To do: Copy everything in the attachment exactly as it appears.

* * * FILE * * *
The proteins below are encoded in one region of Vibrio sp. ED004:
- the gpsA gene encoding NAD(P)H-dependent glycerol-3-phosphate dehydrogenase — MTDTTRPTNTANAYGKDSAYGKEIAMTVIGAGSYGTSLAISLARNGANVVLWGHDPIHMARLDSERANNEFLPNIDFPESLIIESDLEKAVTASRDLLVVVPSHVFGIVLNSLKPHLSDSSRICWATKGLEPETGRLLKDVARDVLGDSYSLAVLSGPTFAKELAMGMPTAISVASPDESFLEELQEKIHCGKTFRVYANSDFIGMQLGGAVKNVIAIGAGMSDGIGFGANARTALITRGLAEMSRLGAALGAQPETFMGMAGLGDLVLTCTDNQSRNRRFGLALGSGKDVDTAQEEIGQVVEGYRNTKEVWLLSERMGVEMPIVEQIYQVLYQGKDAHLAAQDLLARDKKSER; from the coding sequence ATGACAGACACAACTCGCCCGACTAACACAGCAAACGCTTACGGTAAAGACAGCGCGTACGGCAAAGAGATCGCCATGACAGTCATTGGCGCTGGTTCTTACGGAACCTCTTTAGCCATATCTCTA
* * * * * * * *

The proteins below are encoded in one region of Vibrio sp. ED004:
- the gpsA gene encoding NAD(P)H-dependent glycerol-3-phosphate dehydrogenase — MTDTTRPTNTANAYGKDSAYGKEIAMTVIGAGSYGTSLAISLARNGANVVLWGHDPIHMARLDSERANNEFLPNIDFPESLIIESDLEKAVTASRDLLVVVPSHVFGIVLNSLKPHLSDSSRICWATKGLEPETGRLLKDVARDVLGDSYSLAVLSGPTFAKELAMGMPTAISVASPDESFLEELQEKIHCGKTFRVYANSDFIGMQLGGAVKNVIAIGAGMSDGIGFGANARTALITRGLAEMSRLGAALGAQPETFMGMAGLGDLVLTCTDNQSRNRRFGLALGSGKDVDTAQEEIGQVVEGYRNTKEVWLLSERMGVEMPIVEQIYQVLYQGKDAHLAAQDLLARDKKSER; from the coding sequence ATGACAGACACAACTCGCCCGACTAACACAGCAAACGCTTACGGTAAAGACAGCGCGTACGGCAAAGAGATCGCCATGACAGTCATTGGCGCTGGTTCTTACGGAACCTCTTTAGCCATATCTCTA